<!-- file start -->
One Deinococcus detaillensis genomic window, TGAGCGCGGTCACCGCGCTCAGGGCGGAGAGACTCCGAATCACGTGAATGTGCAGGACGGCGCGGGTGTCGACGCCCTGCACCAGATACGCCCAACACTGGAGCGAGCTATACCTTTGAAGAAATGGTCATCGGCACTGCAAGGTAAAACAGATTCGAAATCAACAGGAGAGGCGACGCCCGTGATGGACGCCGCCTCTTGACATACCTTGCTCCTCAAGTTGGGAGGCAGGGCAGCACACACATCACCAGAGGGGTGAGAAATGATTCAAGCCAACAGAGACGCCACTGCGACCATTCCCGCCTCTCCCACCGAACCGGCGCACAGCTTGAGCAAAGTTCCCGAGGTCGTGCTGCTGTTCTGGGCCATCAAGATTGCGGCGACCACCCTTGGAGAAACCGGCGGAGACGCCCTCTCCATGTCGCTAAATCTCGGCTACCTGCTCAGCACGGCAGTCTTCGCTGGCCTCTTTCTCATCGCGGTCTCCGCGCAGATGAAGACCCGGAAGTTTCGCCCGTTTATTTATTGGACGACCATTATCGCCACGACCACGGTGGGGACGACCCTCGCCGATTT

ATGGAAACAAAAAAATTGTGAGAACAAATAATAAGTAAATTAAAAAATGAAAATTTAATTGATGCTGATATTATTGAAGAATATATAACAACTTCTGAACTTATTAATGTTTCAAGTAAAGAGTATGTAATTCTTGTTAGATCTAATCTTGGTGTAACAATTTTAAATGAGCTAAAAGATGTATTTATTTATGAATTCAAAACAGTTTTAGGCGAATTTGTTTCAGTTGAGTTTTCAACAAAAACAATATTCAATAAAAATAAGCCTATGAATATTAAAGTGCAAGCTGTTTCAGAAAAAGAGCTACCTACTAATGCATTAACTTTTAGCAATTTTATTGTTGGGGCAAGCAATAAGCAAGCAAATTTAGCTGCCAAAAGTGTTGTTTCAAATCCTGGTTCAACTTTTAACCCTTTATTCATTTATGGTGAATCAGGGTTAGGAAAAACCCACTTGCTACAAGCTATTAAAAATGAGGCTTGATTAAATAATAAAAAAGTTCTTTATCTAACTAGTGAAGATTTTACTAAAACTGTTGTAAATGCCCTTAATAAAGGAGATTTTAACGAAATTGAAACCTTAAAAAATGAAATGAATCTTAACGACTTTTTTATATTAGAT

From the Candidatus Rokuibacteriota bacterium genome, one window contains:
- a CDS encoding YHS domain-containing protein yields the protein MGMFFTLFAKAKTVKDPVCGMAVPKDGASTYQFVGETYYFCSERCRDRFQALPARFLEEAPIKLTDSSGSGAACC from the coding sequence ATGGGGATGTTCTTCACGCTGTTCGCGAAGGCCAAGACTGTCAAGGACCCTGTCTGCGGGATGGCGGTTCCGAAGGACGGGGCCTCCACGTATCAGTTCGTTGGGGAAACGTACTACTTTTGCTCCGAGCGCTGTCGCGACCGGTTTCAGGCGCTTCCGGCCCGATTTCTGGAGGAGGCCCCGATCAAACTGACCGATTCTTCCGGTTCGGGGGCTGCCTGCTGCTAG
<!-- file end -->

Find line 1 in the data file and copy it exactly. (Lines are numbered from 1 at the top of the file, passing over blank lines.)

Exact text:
One Deinococcus detaillensis genomic window, TGAGCGCGGTCACCGCGCTCAGGGCGGAGAGACTCCGAATCACGTGAATGTGCAGGACGGCGCGGGTGTCGACGCCCTGCACCAGATACGCCCAACACTGGAGCGAGCTATACCTTTGAAGAAATGGTCATCGGCACTGCAAGGTAAAACAGATTCGAAATCAACAGGAGAGGCGACGCCCGTGATGGACGCCGCCTCTTGACATACCTTGCTCCTCAAGTTGGGAGGCAGGGCAGCACACACATCACCAGAGGGGTGAGAAATGATTCAAGCCAACAGAGACGCCACTGCGACCATTCCCGCCTCTCCCACCGAACCGGCGCACAGCTTGAGCAAAGTTCCCGAGGTCGTGCTGCTGTTCTGGGCCATCAAGATTGCGGCGACCACCCTTGGAGAAACCGGCGGAGACGCCCTCTCCATGTCGCTAAATCTCGGCTACCTGCTCAGCACGGCAGTCTTCGCTGGCCTCTTTCTCATCGCGGTCTCCGCGCAGATGAAGACCCGGAAGTTTCGCCCGTTTATTTATTGGACGACCATTATCGCCACGACCACGGTGGGGACGACCCTCGCCGATTT